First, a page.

Kipori "Baby Wolf" Woods
YOUNGEST BLACK BLUES VOCALIST AND GUITARIST
A legend in the making, Kipori Woods is the youngest black blues vocalist and guitarist to surface on the blues scene in years. Schooled under the direction of Ellis Marsalis, this fledgling 'blues man from down south' has won OffBeat Magazine's Best New Blues Artist the past two years running.
With his second album the man they call 'Baby Wolf' takes his fans on a musical trek, telling his story, from 'The Day I Started playing the Blues' to the 'Hard Times' and his aspirations for a 'Big Black Cadillac'.
Kipori Woods is a young blues guitarist rich with the wisdom of ages. Early in his promising career, Kipori shows the maturity and control of a seasoned veteran and has the guitar chops to match.
Music became a part of Kipori's life at an early age. His grandfather "Luscious" Lloyd Lambert, the legendary New Orleans bass player who worked with the likes of Ray Charles, Little Richard, Danny Barker and Doc Cheatham, raised him. From Lambert, Kipori learned the ins and outs of the music business.
Kipori's first taste of the stage came while working with renowned gospel greats like the Zion Harmonizers and Raymond Myles. A funk outfit, Kipori Funk, Later let the budding artist stretch his talents in other directions, but the blues were always calling.
"I've always been influenced by the blues," says Kipori, but it wasn't until my grandfather passed in 1996 that I really got serious about playing the blues."
Taking his cues from masters like B.B. King, Albert King and New Orleans legend Walter "Wolfman" Washington, Kipori's sound blends blues classics and modern flavors. His fretwork is at turns fierce and playful. His songs range from blues ballads to jumping firetorms of sound. His vocals flow strong from a well that belies his age and often take clever, unexpected turns.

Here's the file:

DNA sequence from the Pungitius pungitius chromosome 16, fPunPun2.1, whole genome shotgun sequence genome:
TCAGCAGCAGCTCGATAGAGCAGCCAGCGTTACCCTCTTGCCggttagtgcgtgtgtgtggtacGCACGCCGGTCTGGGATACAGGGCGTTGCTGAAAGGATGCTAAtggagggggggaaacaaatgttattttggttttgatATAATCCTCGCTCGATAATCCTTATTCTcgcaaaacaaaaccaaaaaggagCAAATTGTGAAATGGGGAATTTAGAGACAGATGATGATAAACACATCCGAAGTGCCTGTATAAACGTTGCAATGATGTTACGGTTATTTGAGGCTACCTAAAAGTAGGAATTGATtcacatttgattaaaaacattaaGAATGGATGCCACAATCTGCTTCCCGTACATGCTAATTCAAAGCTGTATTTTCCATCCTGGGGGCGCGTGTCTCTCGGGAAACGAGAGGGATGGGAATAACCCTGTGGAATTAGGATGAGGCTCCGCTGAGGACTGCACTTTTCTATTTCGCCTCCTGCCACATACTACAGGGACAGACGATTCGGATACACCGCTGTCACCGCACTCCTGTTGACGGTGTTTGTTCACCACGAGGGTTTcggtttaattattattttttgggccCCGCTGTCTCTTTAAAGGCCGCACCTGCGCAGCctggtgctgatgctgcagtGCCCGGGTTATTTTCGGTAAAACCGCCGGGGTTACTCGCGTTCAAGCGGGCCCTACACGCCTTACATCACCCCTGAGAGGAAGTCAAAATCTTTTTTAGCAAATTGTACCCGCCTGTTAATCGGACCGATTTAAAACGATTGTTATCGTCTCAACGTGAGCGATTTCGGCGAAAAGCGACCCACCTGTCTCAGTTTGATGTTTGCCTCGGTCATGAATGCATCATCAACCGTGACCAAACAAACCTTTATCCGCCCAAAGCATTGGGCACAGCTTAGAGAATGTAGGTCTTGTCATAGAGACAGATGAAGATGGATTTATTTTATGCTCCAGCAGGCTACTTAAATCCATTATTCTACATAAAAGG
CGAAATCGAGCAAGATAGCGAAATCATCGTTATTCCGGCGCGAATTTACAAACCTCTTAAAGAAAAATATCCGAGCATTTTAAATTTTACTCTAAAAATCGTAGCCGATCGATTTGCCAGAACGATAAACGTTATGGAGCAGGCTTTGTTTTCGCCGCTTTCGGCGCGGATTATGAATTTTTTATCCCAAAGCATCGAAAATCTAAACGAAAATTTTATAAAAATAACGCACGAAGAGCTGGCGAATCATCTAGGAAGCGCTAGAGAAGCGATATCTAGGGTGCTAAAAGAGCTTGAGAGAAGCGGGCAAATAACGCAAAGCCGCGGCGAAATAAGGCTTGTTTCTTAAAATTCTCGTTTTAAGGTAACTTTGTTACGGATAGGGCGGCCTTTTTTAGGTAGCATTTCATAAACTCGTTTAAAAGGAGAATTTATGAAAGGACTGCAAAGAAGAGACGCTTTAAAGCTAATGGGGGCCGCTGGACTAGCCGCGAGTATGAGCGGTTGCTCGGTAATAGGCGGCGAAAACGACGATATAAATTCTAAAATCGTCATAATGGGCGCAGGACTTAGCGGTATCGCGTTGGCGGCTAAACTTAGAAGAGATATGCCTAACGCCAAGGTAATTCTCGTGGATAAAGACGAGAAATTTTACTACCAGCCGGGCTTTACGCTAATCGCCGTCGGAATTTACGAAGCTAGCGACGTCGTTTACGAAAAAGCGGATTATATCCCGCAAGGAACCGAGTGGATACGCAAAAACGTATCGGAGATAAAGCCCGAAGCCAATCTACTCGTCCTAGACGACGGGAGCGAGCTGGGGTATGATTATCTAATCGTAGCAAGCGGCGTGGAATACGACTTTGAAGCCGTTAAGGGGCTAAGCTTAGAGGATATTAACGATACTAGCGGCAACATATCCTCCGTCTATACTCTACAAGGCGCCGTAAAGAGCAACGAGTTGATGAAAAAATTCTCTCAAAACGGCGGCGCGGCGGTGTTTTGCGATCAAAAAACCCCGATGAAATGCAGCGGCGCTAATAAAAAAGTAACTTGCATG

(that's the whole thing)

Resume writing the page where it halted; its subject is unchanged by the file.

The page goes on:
On stage, Kipori is an engaging entertainer with boundless energy. He moves as though his guitar were a part of him, becoming one with the audience in an escalating dance of seduction. Kipori taunts, teases, and tickles the crowd until they beg for more. When Kipori and the band get grooving, the whole club shimmies with exuberance.
"I just go out there and be me," says Kipori." I try to put on a good show because I want the people to have a good time."
Kipori perfected his high-energy performance in numerous New Orleans nightclubs. His soaring set with Davell Crawford at the 1999 New Orleans Jazz and Heritage remains the talk of the town. Kipori has also toured extensively throughout the U. S. and Europe. He has shared the stage with notables such as The Neville Brothers, Wynton, Delfeayo and Jason Marsalis, Kermit Ruffins, Rockin' Dopsie Jr., Walter "Wolfman" Washington and many more.
In 1998, Kipori's self-produced debut CD, "Blues Man From Down South," garnered enthusiatic support from local and national reviewers. The CD Sizzled with kipori's clever urban blues and featured a rich texture that included hints of New Orleans funk, soul swamp groove and jazz. However, 'The Baby Wolf' has matured, giving him a sound of his own and labeling him as one of the Big Easy's premiere blues performers. So come along and take a bluesy ride in Kipori's 'Big Black Cadillac!'
By Chad Kirkland and Kim Hamauei
Pictures from French Quarter Fest & Jazz Fest 2003